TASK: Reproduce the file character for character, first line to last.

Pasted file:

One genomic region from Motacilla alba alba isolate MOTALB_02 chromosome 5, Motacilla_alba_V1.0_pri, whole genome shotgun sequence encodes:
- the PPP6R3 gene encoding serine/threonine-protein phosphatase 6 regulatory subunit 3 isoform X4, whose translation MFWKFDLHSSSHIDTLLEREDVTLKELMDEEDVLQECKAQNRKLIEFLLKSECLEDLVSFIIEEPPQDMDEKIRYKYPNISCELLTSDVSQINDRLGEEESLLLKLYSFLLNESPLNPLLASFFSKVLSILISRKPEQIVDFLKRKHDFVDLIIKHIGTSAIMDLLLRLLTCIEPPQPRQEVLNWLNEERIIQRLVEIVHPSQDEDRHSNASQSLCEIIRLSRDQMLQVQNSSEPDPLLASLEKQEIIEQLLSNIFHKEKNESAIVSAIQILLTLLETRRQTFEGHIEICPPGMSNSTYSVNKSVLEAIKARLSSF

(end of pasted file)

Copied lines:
One genomic region from Motacilla alba alba isolate MOTALB_02 chromosome 5, Motacilla_alba_V1.0_pri, whole genome shotgun sequence encodes:
- the PPP6R3 gene encoding serine/threonine-protein phosphatase 6 regulatory subunit 3 isoform X4, whose translation MFWKFDLHSSSHIDTLLEREDVTLKELMDEEDVLQECKAQNRKLIEFLLKSECLEDLVSFIIEEPPQDMDEKIRYKYPNISCELLTSDVSQINDRLGEEESLLLKLYSFLLNESPLNPLLASFFSKVLSILISRKPEQIVDFLKRKHDFVDLIIKHIGTSAIMDLLLRLLTCIEPPQPRQEVLNWLNEERIIQRLVEIVHPSQDEDRHSNASQSLCEIIRLSRDQMLQVQNSSEPDPLLASLEKQEIIEQLLSNIFHKEKNESAIVSAIQILLTLLETRRQTFEGHIEICPPGMSNSTYSVNKSVLEAIKARLSSF